Sadhya, which is mostly attributed to the festival Onam globally but is otherwise a regular fixture in almost all events and ceremonies in Kerala, when served in its true form and devoured passionately as a true Malayali is expected to, can leave you bloated and intoxicated even, when you haven’t concluded it as it should be. If you have been to one of these elaborate sessions, you must have come across people going around with a serving of spiced buttermilk towards the end. This has in fact been immortalised in the minds of Malayalis across the globe by actor Innocent and the whole idea is that the buttermilk serving is supposed to work as an antidote to wave off the intoxicating effect of the feast, especically the penultimate serving of paayasam, the sweetened porridge of sorts. Now if your’e wondering what in the name of Mahabali’s belly does this have to do with Seven Seconds, the show that debuted on Netflix few weeks back, it’s the most fitting analogy that I could come up with to convey the kind of effect, watching the show close on the heels of Black Panther, could have on a viewer. Seven Seconds is the dose of buttermilk to wave off the sway of Black Panther and jolt you back to reality.

Veena Sud, the creator of the show specialises in remaking and transplanting foreign shows to the American heartland for the benefit of the English speaking audience. She did it in the past with The Killing, the Danish show and this time around she has found the perfect cultural setting for the Russian movie The Major in Jersey City. The show is a police procedural, a courtroom drama, a crime thriller and social commentary at the same time.Seven Seconds does not hide the fact that it draws inspiration from the #blacklivesmatter campaign and features direct references to the events in Ferguson and New York. This is one show that is not afraid to take sides and call a spade, a spade. It shows you how ordinary people struggle with personal loss and how it wreaks havoc in their lives.While they demand answers and asks questions too, they are not always the same ones that the crowd of protestors ask.Everyone is a victim here of the choices they make, some more than the others, justice is elusive and penance is not an option, as in real life.

The show rides on some of the most powerful and compelling performances in recent times by a group of talented actors. Regina King and Russel Hornsby play parents to a slain kid with an honesty and depth that leaves you no choice but to empathise with the characters. Clare-Hope Ashitey plays the troubled prosecutor and keeping her company in the hunt to nail the bad guys is Michael Mosley whose cop character and portrayal is an oasis of sorts for the viewer in a story that’s otherwise grim and bleak to the core. The most complex character of the lot, that of the cop who is torn between his own past, his integrity, the crime that he commited and the decision that changes his life forever taken under the compulsion of his corrupt colleagues, is played by Beau Knapp. Though it starts off slow to a brooding pace, the series makes up for it the later episodes and takes the tone of a thriller almost, that would make Grisham proud.There are a few successful attempts to break steterotypes and avoid cliches. All things said, this is one show that chooses to stick to ground realities and offers little or no closure to the viewers and the charcters in the end, much akin to the world that we live in.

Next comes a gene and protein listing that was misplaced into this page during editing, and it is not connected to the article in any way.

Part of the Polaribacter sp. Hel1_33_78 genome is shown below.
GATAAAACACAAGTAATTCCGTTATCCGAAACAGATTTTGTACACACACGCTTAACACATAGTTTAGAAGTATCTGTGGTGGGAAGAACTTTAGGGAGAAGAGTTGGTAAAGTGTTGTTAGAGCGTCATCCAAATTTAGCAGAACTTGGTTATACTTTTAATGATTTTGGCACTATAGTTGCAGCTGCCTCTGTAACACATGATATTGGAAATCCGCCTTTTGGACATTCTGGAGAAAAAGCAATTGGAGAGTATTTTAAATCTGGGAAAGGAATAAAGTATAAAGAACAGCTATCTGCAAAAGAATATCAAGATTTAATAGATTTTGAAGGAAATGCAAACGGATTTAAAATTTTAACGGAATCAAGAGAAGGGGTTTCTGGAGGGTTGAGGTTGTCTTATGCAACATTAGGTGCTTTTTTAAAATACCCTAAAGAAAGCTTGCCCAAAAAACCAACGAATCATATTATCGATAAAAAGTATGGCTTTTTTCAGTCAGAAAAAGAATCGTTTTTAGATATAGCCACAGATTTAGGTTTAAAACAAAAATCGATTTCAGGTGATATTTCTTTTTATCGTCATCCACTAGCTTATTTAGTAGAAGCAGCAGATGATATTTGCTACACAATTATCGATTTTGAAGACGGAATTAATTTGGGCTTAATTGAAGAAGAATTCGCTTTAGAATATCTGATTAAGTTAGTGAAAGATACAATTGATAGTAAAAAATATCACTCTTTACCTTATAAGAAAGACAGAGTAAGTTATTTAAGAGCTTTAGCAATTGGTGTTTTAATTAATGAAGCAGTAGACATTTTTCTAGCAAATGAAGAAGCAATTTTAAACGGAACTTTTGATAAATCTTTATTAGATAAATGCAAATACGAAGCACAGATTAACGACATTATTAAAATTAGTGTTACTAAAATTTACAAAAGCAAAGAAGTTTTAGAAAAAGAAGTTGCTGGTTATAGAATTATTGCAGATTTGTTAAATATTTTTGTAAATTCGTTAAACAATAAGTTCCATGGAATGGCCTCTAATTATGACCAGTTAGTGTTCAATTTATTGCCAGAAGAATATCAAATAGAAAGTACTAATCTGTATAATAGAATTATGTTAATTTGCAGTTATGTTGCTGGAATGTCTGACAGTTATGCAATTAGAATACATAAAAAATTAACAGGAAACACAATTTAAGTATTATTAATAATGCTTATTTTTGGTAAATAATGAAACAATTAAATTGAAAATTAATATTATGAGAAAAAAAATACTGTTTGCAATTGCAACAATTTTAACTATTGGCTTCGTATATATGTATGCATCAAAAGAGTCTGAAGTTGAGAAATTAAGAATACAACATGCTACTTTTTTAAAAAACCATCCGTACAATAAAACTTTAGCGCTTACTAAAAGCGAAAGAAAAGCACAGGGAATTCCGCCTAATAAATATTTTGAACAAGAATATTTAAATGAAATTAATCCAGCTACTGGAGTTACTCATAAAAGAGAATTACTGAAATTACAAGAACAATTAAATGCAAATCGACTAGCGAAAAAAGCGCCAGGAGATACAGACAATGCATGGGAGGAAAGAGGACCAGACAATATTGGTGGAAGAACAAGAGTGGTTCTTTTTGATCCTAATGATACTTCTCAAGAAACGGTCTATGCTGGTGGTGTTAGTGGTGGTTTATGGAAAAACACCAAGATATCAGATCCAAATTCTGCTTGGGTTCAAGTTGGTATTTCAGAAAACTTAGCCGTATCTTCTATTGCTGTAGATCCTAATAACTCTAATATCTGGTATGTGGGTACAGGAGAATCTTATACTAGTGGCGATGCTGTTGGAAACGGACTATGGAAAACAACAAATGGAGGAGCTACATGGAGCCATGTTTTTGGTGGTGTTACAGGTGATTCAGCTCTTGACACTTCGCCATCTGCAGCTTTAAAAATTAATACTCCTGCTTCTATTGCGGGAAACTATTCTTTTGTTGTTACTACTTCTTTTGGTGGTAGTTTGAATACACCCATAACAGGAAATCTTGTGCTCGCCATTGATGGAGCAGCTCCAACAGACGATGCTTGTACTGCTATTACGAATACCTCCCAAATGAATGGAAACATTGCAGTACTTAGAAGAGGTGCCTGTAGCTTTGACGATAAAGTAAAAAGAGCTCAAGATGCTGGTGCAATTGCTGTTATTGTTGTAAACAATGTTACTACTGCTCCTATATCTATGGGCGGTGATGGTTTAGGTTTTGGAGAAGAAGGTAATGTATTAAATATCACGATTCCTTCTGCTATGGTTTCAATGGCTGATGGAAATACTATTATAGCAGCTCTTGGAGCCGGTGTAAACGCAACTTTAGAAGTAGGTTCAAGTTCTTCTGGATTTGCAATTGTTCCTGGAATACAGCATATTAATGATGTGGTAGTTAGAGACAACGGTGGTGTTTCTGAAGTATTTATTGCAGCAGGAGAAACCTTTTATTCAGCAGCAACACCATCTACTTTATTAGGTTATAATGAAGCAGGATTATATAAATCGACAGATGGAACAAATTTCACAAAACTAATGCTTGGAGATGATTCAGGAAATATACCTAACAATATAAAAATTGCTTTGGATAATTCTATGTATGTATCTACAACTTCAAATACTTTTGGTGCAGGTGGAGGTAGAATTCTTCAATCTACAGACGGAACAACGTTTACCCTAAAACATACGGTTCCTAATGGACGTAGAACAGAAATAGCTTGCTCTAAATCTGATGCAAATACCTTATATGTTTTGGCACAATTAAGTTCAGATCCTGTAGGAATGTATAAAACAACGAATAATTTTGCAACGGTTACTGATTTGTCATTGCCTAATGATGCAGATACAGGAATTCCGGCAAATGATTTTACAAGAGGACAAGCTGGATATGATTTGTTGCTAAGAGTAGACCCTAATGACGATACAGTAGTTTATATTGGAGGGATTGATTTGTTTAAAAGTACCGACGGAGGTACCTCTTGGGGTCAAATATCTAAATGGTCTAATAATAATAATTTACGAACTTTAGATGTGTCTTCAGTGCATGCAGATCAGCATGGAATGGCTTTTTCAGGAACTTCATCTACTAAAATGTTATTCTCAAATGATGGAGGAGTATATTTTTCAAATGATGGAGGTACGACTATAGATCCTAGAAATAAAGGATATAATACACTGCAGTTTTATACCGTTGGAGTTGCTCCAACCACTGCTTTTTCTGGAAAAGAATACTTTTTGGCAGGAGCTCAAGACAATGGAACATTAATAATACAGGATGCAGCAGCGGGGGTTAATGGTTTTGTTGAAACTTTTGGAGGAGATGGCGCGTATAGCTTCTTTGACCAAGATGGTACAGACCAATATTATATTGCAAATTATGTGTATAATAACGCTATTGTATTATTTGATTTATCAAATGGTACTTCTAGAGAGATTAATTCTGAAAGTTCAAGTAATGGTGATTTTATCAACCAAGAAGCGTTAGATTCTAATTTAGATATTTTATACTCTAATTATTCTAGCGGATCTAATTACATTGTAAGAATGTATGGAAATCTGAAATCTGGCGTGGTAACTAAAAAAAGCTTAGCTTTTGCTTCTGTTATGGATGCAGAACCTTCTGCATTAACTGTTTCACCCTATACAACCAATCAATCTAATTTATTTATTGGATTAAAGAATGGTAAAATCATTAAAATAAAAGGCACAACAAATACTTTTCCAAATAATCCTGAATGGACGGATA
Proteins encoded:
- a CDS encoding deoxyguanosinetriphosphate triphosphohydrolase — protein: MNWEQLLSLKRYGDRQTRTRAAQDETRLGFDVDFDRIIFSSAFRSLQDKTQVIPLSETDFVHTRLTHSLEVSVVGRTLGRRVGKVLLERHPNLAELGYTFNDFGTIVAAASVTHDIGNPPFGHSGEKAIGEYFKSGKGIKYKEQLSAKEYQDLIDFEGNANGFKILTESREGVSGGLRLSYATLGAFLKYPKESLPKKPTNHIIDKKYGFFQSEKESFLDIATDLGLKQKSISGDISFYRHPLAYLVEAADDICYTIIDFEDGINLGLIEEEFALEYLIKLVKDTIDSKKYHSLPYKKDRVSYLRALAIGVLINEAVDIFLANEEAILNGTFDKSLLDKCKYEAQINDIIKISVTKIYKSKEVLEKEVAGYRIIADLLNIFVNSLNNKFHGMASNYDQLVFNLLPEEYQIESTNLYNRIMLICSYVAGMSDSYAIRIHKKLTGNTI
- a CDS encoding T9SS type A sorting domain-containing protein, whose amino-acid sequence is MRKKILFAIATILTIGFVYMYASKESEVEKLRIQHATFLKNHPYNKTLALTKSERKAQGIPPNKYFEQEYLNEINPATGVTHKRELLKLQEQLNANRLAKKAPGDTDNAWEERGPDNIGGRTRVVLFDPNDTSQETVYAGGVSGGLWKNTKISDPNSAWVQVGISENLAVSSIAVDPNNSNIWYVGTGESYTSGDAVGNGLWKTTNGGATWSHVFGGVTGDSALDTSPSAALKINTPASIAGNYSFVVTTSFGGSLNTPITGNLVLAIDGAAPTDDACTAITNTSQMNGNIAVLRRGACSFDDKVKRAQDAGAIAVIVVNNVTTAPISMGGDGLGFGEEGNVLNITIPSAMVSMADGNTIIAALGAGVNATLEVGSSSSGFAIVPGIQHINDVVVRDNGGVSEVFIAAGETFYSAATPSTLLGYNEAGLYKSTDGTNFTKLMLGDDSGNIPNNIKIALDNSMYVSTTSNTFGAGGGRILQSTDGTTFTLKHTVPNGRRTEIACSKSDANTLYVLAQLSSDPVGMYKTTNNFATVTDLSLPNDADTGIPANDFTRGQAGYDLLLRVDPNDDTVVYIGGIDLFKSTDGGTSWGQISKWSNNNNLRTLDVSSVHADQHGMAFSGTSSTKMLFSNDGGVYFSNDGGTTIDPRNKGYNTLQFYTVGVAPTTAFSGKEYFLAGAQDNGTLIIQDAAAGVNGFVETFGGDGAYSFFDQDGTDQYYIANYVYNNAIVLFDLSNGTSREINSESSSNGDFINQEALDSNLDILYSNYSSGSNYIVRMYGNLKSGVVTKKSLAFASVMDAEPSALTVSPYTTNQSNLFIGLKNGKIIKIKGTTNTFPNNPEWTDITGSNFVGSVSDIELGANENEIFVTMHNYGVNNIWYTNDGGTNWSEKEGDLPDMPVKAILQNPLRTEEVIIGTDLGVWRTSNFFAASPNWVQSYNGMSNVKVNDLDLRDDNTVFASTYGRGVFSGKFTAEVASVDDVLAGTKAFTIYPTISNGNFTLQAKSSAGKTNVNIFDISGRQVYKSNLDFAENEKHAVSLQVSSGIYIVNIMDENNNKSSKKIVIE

Dark | Netflix :Review

A German show debuted on Netflix the other day.Not that i have a problem with the spoken language when it comes to binge watching, Narcos had more than a fair sprinkling of Spanish.But this one turned out be something else entirely.Imagine watching Nolan’s Interstellar in a language that you do not speak or understand, while you were drunk, with subtitles, thats the closest i can get to explaining my experience as a viewer, the fact that the show dealt with the same mind bending theme as Interstellar notwithstanding.Both are about bending of time, but its your mind that gets bent ultimately by the time you figure out the story.

For those of us who feel that Stranger Things Season One was the best Sci-Fi drama to hit Netflix but have been disappointed by Stranger Things Season 2, Dark just might be the right button to hit, literally. While Dark doesn’t have any of the nostalgic charm of Stranger Things and is in fact a grim tale with a bunch of disturbed characters, you still end up caring for the most of them and their fates, but you might want to keep a pad and a pencil at arms length too, not the easiest of plots to keep track of exactly.I am not exaggerating, trust me on this one.

For a plot that progressed in the most complicated yet flawless of ways, i must say i was a bit disappointed by the ending of this Season, which could only be justified by an impending Season Two announcement .The stage has been set brilliantly, a climax thats worthy is what the creators owe us as viewers now.Nothing less will do.


Narcos S03:The Review.

Post Seasons One and Two which saw the rise and demise of Escobar, Narcos has returned for a third season which chronicles the events that led to the takedown of the Cali Cartel.In the absence of the towering presence that Escobar played by Wagner Moura was, the show focuses on the fates of the men who took over the reins of the Colombian drug cartels and the men who went to work to bring them to justice or rather what passed for justice in that part of the world.The series doesn’t take sides here when it sheds some light on the compromises made by the forces who are supposedly on the side of justice, the Americans in this case.Basically its about men on either side of the law, and how they play the system to get what they want.This season unfolded to the pace of a taut action thriller and is not a character study like the earlier seasons, for obvious reasons.Now that Narcos is done with the Colombians, the show closes with a hint that they will be moving to the next destination on the global drug trade map, Mexico and news just came in that the location scout for Season 4 has been shot dead in Mexico.Imagine, those are the guys DQ fought off like they were school bullies in CIA.